Adenosine receptors (AR) play a major role in maintaining and regulating cardiovascular function. The physiological effects of adenosine range from control of chronotropy and ionotropy to vasoregulation and the modulation of growth and migration of smooth muscle cells. Congestive heart failure is associated with decreased vasoregulatory response to adenosine and small vessel vasospasm. In this project, the investigators will characterize AR mediated transmembrane signalling in vascular smooth muscle cells (VSMC) including a delineation of which AR are present, which effector systems are utilized in signalling, how AR regulate growth and differentiation, how elevated levels of adenosine regulate these receptor systems and how these functions can be modified through creation of mutant ARs with particular emphasis on AZARs. Evidence will also be sought to determine if the newly found A2b and A3AR are present in VSMC since physiological data are consistent with their presence. Studies will be carried out in primary cultures of VSMCs, a transformed VSMC line and in CHO and COS7 cells transfected with wild type or mutant receptors. The process of desensitization will be probed in detail concerning the role of phosphorylation of the receptor, mechanisms by which the cell cycles AR and how mutation of potential regulatory sites on the AR changes the patterns of desensitization. Strong evidence exists that the A1AR can regulate multiple effector systems in VSMCs including adenylylcyclase, phospholipase C and guanylate cyclase. A2AR receptors appear to only stimulate adenylylcyclase. Evidence suggests that activation of A2ARs inhibit and A1ARs stimulate growth and DNA synthesis in VSMC. These pathways will be studied in detail and approaches to selectively differentiate pathways that lead to regulation of muscle tone such as inhibition of adenylylcyclase versus regulation of growth and DNA synthesis which may well be mediated by phospholipase C will be undertaken. Attempts to modulate growth of SMCs through transfection (infection) of mutant receptors such as constitutively active AR or dominant negative AR will be undertaken using high efficiency adenovirus vectors. The overall goal will be to understand AR mediated transmembrane signalling in VSMCs, how it is regulated and how it is possible to manipulate these pathways via recombinant DNA techniques for potential therapeutic benefit.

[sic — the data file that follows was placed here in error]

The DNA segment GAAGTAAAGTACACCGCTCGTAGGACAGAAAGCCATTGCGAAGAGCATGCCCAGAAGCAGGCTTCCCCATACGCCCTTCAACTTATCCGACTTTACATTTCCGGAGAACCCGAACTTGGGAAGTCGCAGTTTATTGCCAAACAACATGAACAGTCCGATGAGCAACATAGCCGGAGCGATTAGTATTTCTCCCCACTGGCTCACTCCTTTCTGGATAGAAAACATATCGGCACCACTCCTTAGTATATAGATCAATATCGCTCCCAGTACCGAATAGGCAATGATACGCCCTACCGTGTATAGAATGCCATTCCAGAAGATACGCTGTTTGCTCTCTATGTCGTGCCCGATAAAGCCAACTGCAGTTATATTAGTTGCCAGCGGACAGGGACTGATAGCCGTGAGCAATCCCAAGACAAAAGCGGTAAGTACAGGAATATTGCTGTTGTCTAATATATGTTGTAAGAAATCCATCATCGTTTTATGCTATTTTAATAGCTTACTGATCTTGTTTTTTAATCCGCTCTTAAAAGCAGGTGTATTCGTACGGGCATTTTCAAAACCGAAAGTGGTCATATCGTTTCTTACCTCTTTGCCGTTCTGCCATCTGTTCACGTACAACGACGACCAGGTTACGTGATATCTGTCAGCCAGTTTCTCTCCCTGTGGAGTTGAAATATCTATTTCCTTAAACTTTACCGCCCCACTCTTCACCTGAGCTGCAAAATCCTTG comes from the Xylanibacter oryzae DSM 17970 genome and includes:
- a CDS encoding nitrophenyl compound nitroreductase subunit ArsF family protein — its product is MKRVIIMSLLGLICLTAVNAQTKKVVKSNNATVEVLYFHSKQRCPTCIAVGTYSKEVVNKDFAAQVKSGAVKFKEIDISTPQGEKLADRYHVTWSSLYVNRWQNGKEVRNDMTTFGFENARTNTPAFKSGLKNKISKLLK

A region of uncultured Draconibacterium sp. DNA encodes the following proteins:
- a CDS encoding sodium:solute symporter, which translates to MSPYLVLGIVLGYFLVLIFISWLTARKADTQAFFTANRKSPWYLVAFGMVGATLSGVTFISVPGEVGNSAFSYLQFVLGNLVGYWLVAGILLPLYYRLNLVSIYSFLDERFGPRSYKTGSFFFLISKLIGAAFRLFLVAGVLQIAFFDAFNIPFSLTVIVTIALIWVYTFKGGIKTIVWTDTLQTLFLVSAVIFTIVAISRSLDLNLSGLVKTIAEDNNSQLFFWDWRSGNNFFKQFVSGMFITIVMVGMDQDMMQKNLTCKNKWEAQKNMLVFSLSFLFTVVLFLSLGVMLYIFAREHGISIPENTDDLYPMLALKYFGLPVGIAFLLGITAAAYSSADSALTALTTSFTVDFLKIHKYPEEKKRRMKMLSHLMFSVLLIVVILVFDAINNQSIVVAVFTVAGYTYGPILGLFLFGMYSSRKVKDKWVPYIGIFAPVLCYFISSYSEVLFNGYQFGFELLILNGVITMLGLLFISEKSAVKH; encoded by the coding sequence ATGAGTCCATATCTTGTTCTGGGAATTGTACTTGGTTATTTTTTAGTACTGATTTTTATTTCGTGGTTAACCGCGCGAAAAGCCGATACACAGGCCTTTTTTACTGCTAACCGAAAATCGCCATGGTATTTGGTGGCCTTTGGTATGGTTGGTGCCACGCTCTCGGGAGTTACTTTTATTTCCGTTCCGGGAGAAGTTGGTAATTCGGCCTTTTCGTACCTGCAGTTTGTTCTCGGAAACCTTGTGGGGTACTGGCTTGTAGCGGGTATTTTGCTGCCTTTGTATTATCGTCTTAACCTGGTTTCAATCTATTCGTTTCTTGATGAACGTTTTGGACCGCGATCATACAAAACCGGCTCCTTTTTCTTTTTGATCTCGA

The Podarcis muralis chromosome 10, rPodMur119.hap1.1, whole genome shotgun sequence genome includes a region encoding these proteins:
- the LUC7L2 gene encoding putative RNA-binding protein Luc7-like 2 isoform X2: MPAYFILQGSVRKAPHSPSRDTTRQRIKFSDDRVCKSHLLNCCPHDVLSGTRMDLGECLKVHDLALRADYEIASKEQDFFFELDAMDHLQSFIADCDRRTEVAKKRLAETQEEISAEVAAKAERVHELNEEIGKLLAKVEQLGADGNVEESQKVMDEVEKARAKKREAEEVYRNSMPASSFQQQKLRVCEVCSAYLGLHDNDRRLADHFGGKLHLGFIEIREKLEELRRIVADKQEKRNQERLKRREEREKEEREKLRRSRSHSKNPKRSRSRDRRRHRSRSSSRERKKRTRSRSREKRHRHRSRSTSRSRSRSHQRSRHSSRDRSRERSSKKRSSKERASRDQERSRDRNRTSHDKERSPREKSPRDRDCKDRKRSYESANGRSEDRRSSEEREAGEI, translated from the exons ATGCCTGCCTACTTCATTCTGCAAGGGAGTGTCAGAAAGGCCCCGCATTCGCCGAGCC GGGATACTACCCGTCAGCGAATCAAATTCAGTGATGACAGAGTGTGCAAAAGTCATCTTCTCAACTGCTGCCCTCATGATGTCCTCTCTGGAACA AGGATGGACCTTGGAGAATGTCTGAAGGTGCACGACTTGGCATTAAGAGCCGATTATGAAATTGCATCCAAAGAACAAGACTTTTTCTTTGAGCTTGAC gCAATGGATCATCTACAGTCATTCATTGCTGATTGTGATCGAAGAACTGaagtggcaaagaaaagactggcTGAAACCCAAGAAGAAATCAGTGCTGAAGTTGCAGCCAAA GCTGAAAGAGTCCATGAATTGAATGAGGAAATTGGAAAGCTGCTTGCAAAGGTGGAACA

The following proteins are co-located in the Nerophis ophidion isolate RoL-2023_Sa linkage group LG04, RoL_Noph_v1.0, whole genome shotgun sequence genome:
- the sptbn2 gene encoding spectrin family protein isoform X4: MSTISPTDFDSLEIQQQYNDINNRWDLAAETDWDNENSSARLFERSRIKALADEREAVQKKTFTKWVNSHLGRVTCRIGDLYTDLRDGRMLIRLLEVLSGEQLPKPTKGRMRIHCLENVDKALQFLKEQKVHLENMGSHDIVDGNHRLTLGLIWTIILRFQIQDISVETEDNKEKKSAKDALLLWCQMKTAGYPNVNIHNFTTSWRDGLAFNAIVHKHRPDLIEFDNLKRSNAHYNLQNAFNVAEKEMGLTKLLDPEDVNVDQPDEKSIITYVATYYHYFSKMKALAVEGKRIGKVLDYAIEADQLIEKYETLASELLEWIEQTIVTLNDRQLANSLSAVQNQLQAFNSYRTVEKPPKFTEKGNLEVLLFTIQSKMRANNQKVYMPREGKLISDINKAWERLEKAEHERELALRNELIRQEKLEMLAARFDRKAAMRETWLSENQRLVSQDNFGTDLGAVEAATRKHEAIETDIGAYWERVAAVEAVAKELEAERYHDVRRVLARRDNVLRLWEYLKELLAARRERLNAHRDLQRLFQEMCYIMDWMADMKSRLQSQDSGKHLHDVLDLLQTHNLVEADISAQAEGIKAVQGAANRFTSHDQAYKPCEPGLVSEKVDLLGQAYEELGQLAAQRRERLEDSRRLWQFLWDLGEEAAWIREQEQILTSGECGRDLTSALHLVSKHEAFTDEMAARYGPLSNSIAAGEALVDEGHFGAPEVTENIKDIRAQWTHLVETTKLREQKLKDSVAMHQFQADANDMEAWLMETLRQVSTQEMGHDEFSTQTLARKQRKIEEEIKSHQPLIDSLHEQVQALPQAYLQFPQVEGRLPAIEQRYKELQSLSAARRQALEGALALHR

National Institute of Health (NIH)
National Heart, Lung, and Blood Institute (NHLBI)
Specialized Center (P50)
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Duke University
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